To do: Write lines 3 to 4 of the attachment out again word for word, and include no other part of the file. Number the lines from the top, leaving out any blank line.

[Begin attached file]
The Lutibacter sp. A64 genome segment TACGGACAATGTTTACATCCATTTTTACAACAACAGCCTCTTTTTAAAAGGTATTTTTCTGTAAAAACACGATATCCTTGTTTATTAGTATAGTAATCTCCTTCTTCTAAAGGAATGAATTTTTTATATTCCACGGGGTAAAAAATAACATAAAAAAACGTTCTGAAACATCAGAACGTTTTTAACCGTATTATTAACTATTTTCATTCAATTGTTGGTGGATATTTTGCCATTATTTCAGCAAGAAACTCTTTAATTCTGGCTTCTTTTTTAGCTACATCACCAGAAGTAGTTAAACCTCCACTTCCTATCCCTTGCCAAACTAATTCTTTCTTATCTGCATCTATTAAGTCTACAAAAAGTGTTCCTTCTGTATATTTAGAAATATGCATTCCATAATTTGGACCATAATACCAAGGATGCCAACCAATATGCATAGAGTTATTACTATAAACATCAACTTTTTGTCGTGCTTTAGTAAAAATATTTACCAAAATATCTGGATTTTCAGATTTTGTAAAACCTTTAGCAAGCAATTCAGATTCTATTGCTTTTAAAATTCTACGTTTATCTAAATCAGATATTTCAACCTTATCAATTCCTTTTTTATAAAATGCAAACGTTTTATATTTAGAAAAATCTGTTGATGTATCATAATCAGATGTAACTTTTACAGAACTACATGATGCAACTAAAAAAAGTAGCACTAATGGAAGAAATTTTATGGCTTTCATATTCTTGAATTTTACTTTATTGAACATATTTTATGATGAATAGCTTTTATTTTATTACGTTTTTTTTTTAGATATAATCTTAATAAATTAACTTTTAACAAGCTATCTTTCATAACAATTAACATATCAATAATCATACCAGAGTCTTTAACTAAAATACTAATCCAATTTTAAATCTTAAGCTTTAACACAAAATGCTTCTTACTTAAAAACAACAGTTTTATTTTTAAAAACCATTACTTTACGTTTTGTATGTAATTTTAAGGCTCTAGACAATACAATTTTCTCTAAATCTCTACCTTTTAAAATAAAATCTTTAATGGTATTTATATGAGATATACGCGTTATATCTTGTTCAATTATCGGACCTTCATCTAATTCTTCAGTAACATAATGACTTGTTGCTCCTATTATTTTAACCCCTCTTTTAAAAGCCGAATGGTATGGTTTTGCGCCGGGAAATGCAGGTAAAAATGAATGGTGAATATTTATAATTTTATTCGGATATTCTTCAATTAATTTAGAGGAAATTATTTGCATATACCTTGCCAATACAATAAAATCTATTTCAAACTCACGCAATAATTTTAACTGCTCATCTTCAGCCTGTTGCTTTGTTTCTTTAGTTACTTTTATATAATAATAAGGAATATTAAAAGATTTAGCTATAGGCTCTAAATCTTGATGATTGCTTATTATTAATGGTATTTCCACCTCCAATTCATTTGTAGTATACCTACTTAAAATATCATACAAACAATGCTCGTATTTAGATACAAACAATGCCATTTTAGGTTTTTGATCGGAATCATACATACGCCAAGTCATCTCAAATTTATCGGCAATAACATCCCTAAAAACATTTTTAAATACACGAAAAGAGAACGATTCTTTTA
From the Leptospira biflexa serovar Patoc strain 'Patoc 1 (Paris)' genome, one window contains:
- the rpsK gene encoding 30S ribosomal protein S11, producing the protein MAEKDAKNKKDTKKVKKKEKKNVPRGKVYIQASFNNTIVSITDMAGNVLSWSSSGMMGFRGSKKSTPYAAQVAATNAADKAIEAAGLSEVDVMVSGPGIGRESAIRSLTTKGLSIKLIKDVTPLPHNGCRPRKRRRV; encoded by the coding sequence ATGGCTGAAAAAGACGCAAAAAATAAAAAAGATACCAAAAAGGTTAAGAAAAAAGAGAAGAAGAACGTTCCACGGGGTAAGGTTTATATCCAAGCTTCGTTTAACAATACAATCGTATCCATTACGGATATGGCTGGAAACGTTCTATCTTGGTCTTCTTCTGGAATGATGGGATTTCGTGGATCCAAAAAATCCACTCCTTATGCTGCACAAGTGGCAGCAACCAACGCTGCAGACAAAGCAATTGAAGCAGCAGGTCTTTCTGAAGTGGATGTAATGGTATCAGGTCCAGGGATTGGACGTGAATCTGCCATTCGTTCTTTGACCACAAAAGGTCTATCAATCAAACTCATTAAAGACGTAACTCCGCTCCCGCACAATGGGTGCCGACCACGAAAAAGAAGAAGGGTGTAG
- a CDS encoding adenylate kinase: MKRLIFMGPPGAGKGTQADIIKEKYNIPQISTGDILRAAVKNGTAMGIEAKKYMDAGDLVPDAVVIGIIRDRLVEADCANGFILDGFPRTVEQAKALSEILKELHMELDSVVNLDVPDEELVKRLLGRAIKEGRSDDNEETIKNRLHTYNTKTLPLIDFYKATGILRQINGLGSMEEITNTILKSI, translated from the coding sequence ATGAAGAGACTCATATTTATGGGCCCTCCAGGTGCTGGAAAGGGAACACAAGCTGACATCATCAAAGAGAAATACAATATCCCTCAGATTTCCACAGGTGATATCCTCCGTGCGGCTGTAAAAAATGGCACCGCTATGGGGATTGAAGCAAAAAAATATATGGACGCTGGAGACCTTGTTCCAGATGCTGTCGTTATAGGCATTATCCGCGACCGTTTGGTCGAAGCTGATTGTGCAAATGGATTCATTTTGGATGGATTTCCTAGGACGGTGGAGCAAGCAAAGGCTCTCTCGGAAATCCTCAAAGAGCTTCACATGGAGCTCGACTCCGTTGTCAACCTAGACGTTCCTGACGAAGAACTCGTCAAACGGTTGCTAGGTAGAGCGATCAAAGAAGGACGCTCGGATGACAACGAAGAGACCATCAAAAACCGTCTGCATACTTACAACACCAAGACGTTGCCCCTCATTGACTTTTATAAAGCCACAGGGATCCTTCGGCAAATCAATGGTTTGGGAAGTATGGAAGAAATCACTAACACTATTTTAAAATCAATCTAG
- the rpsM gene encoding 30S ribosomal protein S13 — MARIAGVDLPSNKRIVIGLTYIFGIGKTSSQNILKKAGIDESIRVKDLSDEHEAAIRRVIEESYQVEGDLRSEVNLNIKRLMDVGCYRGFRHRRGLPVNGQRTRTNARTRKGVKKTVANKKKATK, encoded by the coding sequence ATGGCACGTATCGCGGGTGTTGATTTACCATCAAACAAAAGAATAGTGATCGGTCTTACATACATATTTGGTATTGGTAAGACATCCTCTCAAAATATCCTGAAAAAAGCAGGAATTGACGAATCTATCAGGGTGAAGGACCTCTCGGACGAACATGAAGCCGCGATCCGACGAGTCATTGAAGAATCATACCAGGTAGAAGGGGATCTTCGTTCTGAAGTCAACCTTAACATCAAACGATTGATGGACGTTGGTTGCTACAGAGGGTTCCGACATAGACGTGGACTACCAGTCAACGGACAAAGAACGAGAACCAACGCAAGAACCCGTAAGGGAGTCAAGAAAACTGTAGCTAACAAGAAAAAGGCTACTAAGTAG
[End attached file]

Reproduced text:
- the rpsK gene encoding 30S ribosomal protein S11, producing the protein MAEKDAKNKKDTKKVKKKEKKNVPRGKVYIQASFNNTIVSITDMAGNVLSWSSSGMMGFRGSKKSTPYAAQVAATNAADKAIEAAGLSEVDVMVSGPGIGRESAIRSLTTKGLSIKLIKDVTPLPHNGCRPRKRRRV; encoded by the coding sequence ATGGCTGAAAAAGACGCAAAAAATAAAAAAGATACCAAAAAGGTTAAGAAAAAAGAGAAGAAGAACGTTCCACGGGGTAAGGTTTATATCCAAGCTTCGTTTAACAATACAATCGTATCCATTACGGATATGGCTGGAAACGTTCTATCTTGGTCTTCTTCTGGAATGATGGGATTTCGTGGATCCAAAAAATCCACTCCTTATGCTGCACAAGTGGCAGCAACCAACGCTGCAGACAAAGCAATTGAAGCAGCAGGTCTTTCTGAAGTGGATGTAATGGTATCAGGTCCAGGGATTGGACGTGAATCTGCCATTCGTTCTTTGACCACAAAAGGTCTATCAATCAAACTCATTAAAGACGTAACTCCGCTCCCGCACAATGGGTGCCGACCACGAAAAAGAAGAAGGGTGTAG
- a CDS encoding adenylate kinase: MKRLIFMGPPGAGKGTQADIIKEKYNIPQISTGDILRAAVKNGTAMGIEAKKYMDAGDLVPDAVVIGIIRDRLVEADCANGFILDGFPRTVEQAKALSEILKELHMELDSVVNLDVPDEELVKRLLGRAIKEGRSDDNEETIKNRLHTYNTKTLPLIDFYKATGILRQINGLGSMEEITNTILKSI, translated from the coding sequence ATGAAGAGACTCATATTTATGGGCCCTCCAGGTGCTGGAAAGGGAACACAAGCTGACATCATCAAAGAGAAATACAATATCCCTCAGATTTCCACAGGTGATATCCTCCGTGCGGCTGTAAAAAATGGCACCGCTATGGGGATTGAAGCAAAAAAATATATGGACGCTGGAGACCTTGTTCCAGATGCTGTCGTTATAGGCATTATCCGCGACCGTTTGGTCGAAGCTGATTGTGCAAATGGATTCATTTTGGATGGATTTCCTAGGACGGTGGAGCAAGCAAAGGCTCTCTCGGAAATCCTCAAAGAGCTTCACATGGAGCTCGACTCCGTTGTCAACCTAGACGTTCCTGACGAAGAACTCGTCAAACGGTTGCTAGGTAGAGCGATCAAAGAAGGACGCTCGGATGACAACGAAGAGACCATCAAAAACCGTCTGCATACTTACAACACCAAGACGTTGCCCCTCATTGACTTTTATAAAGCCACAGGGATCCTTCGGCAAATCAATGGTTTGGGAAGTATGGAAGAAATCACTAACACTATTTTAAAATCAATCTAG